Antioch of Palestine. Antioch became a monk at the Lavra of St. Savvas in Palestine in the seventh century. He became well known for his virtue, saintliness and his writings. At the request of the abbot of another monastery, Antioch authored 130 chapters on the moral teachings of the Scriptures that contain the commandments of Jesus. They were called the Pandectes of the Scriptures, and Antioch came to be surnamed Pandectus. They were written for the benefit of monks in Galatia, who had been expelled by the Persians. Thse same Persians had also carried away the Holy Cross into their country, where it remained for fourteen years. Antioch once wrote that, "A proud monk is like a barren and rootless tree; he cannot withstand the force of the wind; and like a burst bubble, he vanishes. Thus, does the memory of a pround man disappear after death. As the prayer of a humble man appeases God, so does the entreaty of a proud one anger the Almighty."


Neo-Hieromartyr Constantius the Russian. Constantius was a Russian priest in eighteenth-century Constantinople before and after the Russo-Turkish War. He was the chaplain at the Russian Embassy and well known by both the Russians and teh Turks. His job was to create a stabilizing influence among the infighting statesmen. When armed conflict finally broke out, Constantius sought the spiritual refreshment of Mt. Athos rather than returning to Russia. The conflict ended several years later, and he was requested to return to his old post. However, Constantius had lost heart for his Russian countrymen, and he spent increasingly more time with the Turks. One day, Constantius went to the Sultan's palace and there in the presence of the Moslems renounced Christ and confessed Mohammed. Hew as regaled by the Turks and treated as an apostate by the Christians, but after several months, Constantius truly repented and pleaded with God through prayer and tears to forgive him. He reentered the palace as a Christian and declared his Christian faith. Without a trial, the Turks beheaded him in the palace square.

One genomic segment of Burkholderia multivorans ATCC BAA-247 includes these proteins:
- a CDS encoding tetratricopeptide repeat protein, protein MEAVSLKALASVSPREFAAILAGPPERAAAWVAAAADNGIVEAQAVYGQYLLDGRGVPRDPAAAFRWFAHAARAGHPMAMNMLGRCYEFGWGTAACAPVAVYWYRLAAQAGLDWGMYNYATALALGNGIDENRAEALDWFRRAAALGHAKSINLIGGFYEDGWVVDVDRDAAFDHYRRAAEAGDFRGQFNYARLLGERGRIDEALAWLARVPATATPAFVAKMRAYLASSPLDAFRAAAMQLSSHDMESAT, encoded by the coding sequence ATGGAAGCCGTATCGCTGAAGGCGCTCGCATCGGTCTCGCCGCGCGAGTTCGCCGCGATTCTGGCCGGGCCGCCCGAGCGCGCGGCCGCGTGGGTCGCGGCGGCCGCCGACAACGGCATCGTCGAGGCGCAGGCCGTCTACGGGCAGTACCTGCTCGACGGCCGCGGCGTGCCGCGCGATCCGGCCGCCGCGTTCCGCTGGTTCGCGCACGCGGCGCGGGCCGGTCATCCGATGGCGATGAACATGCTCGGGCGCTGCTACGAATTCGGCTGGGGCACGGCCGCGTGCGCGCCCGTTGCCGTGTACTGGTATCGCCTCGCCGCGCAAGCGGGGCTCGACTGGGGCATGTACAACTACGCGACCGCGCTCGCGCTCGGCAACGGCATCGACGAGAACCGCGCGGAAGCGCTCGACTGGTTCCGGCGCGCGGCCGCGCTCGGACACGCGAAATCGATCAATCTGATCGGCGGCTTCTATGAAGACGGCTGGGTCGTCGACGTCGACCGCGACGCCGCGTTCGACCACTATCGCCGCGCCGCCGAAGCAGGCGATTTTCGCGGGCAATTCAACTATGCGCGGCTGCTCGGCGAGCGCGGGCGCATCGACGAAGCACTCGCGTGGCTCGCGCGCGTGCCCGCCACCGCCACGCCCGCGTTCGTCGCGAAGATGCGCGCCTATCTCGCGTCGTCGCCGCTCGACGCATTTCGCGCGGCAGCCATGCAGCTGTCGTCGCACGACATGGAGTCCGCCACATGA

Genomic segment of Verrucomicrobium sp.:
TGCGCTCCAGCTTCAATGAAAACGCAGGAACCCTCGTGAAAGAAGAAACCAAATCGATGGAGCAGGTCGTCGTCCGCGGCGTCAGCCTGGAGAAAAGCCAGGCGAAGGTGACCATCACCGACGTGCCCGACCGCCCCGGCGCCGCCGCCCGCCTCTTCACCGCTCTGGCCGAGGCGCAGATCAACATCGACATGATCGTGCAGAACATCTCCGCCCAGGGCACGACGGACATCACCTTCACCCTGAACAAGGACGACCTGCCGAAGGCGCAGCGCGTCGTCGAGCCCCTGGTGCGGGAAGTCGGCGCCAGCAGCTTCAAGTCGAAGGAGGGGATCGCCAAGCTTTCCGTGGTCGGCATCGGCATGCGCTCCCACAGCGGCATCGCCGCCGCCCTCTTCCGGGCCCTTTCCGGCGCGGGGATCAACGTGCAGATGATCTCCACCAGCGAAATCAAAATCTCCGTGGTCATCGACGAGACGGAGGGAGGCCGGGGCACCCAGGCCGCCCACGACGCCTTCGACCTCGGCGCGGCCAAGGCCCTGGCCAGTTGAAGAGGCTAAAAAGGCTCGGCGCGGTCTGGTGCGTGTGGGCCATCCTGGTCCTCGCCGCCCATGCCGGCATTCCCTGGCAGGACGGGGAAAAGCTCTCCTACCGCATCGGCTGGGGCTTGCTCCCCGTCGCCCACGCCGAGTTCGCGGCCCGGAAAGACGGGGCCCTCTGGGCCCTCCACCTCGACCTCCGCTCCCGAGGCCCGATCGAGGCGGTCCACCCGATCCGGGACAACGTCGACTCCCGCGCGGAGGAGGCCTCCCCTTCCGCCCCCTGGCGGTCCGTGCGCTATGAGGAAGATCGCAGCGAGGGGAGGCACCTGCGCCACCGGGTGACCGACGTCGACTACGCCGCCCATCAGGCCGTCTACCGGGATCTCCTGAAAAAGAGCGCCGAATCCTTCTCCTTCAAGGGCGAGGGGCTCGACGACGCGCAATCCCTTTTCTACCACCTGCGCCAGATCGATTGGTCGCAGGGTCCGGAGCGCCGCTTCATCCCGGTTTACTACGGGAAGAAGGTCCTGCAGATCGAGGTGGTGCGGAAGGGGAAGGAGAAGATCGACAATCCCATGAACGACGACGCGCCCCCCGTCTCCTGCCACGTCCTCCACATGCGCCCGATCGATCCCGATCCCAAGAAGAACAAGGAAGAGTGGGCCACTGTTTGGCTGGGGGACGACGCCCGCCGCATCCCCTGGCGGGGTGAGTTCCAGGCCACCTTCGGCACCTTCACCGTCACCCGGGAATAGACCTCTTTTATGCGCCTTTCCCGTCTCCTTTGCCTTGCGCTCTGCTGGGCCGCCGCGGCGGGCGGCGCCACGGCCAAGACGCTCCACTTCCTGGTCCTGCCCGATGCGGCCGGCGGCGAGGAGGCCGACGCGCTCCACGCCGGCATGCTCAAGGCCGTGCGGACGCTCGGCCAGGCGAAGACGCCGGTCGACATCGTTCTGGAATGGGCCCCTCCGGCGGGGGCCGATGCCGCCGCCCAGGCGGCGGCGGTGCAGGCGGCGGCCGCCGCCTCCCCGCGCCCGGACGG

Niphon, Bishop of Cyprus. Niphon was raised in Constantinople in the court of a military commander. As a young man, Nihpon fell into such great sin and vice that he could not even pray. Through the mercy of the Theotokos, who appeared to him, he was brought back to the narrow path and became a monk. Seeing that they had lost one of their own, the demons waged a four-year war with Niphon, whispering to him continuously that there was no God. Jesus appeared to Niphon on an icon and gave him power over the demons, freeing him from these temptations, and he was given such insight that he saw angels and demons there to meet them; he talked with angels and argued with demons; he saw a sinner deeply repent at the last moment, and then saw how an angel defended the soul and carried it to heaven in the face of hostile demons; and he saw the soul of a person, who committed suicide, dragged into hell as its guardian angel cried. Niphon built a church dedicated to the Theotokos in Constantinople, and together with m any monks, saved many souls. The Archbishop of Alexandria, through divine revelation, appointed Niphon Bishop of Cyprus.